Balancing national security and growth

Posted on September 28, 2010  /  4 Comments

Coming from Sri Lanka, a country that endured a thirty-year war, this is nothing new. But it appears that the same issues keep coming up, and we keep making the same mistakes. Pakistan shut down mobile phones for elections. There were serious discussions in Sri Lanka about disabling mobiles within a certain distance from army camps, which meant that pretty much all of Colombo would have been a dead zone for mobiles.

Now India wants the ability to listen into every conversation/text/email exchange on every Blackberry in their territory. If only the security people are listening. But we all know that all sorts of other people will get access to this information too. Field day for the other kinds of spooks.

The best defense against terrorists is wealth. If more people have it, there’d be fewer people willing to become terrorists in the long term. If there is more wealth, governments will also have more resources and can afford to replace things like the WWII rifles used by Indian law enforcement in 26/11.

Few doubt that India has valid security concerns. In recent years, attacks against India have included the use of sophisticated communications technology — as when the terrorists who stormed Mumbai two years ago communicated with their Pakistani handlers by satellite phone and the Internet. Or when Chinese hackers infiltrated India’s military computer networks this year.

But critics say that India’s security efforts, which they describe as clumsy, may do little to protect the country, even as they intrude on the privacy of companies and citizens alike.

“They will do damage by blocking highly visible systems like BlackBerry or Skype,” said Ajay Shah, a Mumbai-based economist who writes extensively about technology. “This will shift users to less visible and known platforms. Terrorists will make merry doing crypto anyway. A zillion tools for this are freely available.”

Full story.


  1. Nationwide mobile shutdown was introduced in Bangladesh during national election at the end of 2001. Reducing political powers’ ability to mobilize disruptive elements was the goal. Thereafter the authorities kept on switching-off mobile networks in designated areas where by-elections were held.

    Fast forward to December 2008.

    Bangladesh was again holding national election after seven years. This time the authorities started scratching its head. The entire administration becomes dysfunctional if there is no mobile phone. It has been silently embedded in the government’s DNA during 2001 to 2008. The power of mobility was concentrated within the powerful curtails in the early days. Downward TCO made upward growth and the entire governmental system unwittingly joined the mobile’s meteoric ride.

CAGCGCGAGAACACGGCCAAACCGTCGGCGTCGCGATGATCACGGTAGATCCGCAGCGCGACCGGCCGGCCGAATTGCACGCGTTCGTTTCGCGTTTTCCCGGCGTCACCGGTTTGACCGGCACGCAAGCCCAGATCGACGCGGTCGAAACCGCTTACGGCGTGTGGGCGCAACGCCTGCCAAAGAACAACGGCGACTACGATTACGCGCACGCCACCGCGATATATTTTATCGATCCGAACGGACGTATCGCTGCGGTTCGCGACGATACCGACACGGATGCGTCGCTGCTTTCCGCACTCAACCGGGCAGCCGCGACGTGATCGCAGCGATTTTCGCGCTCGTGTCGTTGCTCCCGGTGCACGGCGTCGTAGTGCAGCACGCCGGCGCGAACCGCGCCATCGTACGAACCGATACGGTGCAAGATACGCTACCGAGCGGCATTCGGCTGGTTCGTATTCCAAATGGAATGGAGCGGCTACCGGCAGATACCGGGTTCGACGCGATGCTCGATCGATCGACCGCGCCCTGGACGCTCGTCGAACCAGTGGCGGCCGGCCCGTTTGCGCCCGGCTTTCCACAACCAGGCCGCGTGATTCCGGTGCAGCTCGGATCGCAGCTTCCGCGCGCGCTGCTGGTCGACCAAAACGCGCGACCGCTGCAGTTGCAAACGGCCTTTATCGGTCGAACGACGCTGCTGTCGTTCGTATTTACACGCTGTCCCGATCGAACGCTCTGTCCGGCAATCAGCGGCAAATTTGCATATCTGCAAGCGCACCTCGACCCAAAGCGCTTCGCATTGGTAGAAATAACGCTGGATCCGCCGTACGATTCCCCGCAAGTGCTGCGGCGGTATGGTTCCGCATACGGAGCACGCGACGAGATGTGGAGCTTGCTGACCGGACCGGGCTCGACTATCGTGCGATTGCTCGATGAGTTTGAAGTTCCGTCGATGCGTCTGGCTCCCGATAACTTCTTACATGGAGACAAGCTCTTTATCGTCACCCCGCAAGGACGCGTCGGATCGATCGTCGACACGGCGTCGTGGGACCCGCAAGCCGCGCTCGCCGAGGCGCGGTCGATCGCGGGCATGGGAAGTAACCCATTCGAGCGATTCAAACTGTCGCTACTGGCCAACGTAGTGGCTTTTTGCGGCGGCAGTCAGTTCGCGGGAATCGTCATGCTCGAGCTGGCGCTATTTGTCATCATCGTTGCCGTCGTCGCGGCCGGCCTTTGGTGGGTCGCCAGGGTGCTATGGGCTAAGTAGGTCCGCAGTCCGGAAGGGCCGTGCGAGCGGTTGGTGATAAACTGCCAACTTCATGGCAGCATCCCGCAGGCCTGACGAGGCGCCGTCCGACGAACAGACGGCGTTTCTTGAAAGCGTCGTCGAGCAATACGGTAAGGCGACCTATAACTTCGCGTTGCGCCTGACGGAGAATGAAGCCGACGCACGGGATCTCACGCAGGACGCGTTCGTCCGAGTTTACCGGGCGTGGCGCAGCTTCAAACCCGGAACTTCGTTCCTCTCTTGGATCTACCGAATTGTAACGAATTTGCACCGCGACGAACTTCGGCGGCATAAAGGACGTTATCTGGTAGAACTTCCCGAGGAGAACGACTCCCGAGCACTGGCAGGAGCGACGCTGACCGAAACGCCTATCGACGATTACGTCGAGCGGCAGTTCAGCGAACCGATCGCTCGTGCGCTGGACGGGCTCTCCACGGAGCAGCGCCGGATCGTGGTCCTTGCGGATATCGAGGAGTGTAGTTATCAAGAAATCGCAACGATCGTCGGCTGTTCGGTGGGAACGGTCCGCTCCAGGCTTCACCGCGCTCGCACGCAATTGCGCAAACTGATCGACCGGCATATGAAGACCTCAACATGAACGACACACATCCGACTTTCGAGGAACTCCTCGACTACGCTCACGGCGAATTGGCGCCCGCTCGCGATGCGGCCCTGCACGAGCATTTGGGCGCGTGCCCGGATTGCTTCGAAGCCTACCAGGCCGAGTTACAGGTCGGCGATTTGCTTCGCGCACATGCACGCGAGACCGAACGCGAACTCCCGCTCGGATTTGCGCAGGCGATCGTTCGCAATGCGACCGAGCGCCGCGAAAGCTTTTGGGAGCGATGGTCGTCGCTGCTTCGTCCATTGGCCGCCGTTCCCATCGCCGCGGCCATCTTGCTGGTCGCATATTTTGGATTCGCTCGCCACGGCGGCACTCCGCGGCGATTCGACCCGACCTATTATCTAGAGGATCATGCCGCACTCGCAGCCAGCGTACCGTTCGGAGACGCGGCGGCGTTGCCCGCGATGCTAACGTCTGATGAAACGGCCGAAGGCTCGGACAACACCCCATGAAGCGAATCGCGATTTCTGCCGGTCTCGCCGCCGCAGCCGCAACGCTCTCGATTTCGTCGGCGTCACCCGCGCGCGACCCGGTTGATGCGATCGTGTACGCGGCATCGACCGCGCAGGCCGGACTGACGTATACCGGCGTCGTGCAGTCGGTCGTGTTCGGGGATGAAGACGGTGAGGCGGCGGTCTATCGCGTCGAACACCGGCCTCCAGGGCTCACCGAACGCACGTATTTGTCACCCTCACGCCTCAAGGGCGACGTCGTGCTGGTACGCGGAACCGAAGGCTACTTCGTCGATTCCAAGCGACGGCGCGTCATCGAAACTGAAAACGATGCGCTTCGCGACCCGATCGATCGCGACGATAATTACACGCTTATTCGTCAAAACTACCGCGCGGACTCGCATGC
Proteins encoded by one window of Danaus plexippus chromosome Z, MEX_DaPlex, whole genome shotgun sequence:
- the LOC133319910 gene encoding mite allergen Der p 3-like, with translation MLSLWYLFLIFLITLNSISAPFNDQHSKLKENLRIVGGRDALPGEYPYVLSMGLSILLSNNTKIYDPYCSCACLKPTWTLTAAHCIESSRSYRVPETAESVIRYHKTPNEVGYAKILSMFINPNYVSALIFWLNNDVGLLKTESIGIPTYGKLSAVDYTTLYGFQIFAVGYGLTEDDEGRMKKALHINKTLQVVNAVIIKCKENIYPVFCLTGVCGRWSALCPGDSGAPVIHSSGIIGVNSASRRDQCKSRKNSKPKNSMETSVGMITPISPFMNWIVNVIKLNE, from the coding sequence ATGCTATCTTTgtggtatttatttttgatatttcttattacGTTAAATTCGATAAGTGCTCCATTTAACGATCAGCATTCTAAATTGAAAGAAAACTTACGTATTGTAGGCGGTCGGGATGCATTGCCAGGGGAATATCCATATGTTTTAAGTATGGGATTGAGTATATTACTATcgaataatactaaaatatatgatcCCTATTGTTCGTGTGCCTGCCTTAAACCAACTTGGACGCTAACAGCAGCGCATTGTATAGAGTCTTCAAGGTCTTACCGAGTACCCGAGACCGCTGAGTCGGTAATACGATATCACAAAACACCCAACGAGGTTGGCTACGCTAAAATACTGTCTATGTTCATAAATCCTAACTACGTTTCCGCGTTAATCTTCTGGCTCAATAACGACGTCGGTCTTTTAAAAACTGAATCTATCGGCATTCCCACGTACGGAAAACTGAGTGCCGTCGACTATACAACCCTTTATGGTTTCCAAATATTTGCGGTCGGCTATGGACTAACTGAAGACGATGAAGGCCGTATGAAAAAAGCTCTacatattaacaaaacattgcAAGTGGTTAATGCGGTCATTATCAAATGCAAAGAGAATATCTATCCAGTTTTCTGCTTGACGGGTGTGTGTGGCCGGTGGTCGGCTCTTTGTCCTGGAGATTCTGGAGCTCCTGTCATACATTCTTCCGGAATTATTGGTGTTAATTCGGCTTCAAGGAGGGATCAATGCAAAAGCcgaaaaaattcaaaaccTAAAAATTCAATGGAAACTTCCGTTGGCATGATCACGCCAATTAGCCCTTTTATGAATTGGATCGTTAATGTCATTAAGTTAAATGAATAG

The election was held peacefully in 2008 without mobile blackout.

    This is the miracle of affordable mobile voice services. But it is yet to happen with data. South Asian governments will behave once they extensively use data communication systems in their day-to-day businesses. Until then we will have to live with their nuisance, as we have been tolerating the western governments’ hegemony in their airports for the sake of so called security.

    There shall be no investors’ exodus in India, Indonesia, UAE or anywhere due to those authorities’ reading Blackberry mails. EBITDA margin respects no values, let alone civil rights. Look at the fireworks of western companies’ profitability out of China. Long live capitalism!

  2. Prof. Samarajiva,

    What is your reaction to Mr. Gotabhaya Rajapaksha’s new regulations? Don’t you think they will curtail the mobile phone growth in Sri Lanka?

  3. Whether you have one SIM card or ten SIM cards it makes no difference if you want to use one for criminal purposes. If a Muslim man can marry seven wives why cannot he buys a SIM card for each of them? Defence Ministry orders and TRC unaware.

    Earlier such news items were discussed in this web site. Now they are more interested in news from Russia. Perhaps they learnt after seeing what happened to SF.

  4. Sorry about the delay in responding. Been out of the country and have not still seen the announcement, though I have been told it attempts to discourage multiple SIM use.

    I participated in a related debate in the local papers 2-3 years back. There was some discussion on this site as well. I will summarize the key principles (not all were accurately reported in the press at the time):
    1. LIRNEasia and other research shows that people have a need to use multiple SIMs, for reasons of coverage and to obtain the lowest possible prices, especially in terms of affinity group pricing.
    2. The fact that consumers use multiple SIMs exerts a healthy pressure on suppliers because they know that the costs of switching suppliers is very low.
    3. Therefore, there is no public policy justification for cracking down on multiple SIM use. However, we must, in this terrorist age, give due consideration to security concerns.
    4. In terms of security, the principle that every SIM should have a registered owner is paramount. In the same way that every motor vehicle has to have a registered owner, it is important that every SIM has a registered owner. The registered owner may lend his/her SIM to others to use (as one may do with a motor vehicle), but has to be responsible for actions taken with the SIM.
    5. In the same way that we do not prohibit a person/company from owning more than one motor vehicle, we should not prohibit persons/organizations from owning more than one SIM.
    6. The Pakistan Telecom Authority has implemented a database system to allow people to register their SIMs and also to see what SIMs are registered under their names. This would be good model for Sri Lanka to emulate.